Democrats Push For Extension As COBRA Subsidies Expire
Subsidies to help people pay for COBRA benefits the program that lets laid off or departing employees temporarily hang on to their health coverage are drying up, the Salt Lake Tribune reports. The subsidies, which pay for 65 percent of the often-costly premiums, became available in March as part of the economic stimulus legislation. But they only last for nine months, and the first wave of applicants are now losing their benefits. And, after Dec. 31, the assistance will no longer be available to the newly unemployed (Rosetta, 12/1).
People are beginning to worry. The Detroit Free Press reports, "Alida Holmes is frightened to be without health insurance for the first time as an adult. She can't afford the $500-a-month coverage on her own, so Holmes, 60, a laid-off legal secretary who lives in Detroit, began several months ago to reduce the dosages of medicines she takes for high blood pressure and a lung disorder, so she'd have drugs for awhile after her coverage expired" (Anstett, 12/2).
That's why some Democrats are now pushing to expand the subsidies. CongressDaily reports, "A bill introduced by Sens. Robert Casey Jr., D-Pa., and Sherrod Brown, D-Ohio, would extend the subsidies through June and increase the amount to 75 percent of workers' premiums. Workers with reduced hours would also be eligible for subsidies, not just those who were laid off." The extended COBRA subsidies would likely be attached to broader unemployment benefits, too (Hunt, 12/1).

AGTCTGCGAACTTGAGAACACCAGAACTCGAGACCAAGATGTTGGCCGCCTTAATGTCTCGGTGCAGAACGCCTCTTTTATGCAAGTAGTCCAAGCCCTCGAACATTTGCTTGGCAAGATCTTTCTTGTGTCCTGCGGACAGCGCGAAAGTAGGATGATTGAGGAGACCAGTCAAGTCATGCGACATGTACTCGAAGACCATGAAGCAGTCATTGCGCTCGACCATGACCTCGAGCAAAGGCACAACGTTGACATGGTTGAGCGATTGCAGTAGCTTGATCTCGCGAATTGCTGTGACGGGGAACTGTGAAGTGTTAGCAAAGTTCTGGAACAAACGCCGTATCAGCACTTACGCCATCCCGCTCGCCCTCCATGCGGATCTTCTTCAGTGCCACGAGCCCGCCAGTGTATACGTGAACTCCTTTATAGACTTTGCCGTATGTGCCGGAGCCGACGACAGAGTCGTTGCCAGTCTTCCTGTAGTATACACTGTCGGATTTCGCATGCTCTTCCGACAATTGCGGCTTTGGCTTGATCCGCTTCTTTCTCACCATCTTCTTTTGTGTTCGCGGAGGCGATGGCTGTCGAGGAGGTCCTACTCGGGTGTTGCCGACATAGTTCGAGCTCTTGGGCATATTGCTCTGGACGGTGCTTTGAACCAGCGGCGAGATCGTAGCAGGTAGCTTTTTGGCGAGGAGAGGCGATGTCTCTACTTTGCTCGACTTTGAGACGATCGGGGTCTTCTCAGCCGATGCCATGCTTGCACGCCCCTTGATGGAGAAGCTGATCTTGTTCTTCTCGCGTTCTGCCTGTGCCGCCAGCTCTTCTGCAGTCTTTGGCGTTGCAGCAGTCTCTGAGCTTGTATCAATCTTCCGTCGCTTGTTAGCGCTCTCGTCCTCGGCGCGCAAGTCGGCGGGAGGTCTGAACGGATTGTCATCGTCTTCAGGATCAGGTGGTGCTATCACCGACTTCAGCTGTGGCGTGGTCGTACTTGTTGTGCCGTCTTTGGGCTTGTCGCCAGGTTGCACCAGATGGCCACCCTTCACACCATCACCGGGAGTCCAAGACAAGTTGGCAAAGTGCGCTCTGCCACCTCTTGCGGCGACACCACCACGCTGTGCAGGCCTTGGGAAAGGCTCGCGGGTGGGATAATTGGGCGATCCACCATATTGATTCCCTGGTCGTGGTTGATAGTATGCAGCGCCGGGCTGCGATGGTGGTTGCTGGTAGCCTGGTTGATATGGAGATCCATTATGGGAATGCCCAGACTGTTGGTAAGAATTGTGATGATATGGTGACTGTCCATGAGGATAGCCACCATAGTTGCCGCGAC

The Associated Press adds, "As unemployment spikes, the cost of compassion is going up too. By as much as $100 billion." One Democratic plan would spend that much $85 billion on unemployment benefits and $15 billion on COBRA subsidies to increase protections for the laid-off. Unemployment programs cost the federal government just $43 billion in two years ago when the jobless rate was 4.8 percent. Now, it's 10.2 percent and the White House expects the cost for fiscal year 2010 to top $140 billion (Taylor, 12/1).This is part of the KHN Morning Briefing, a summary of health policy coverage from major news organizations. Sign up for an email subscription.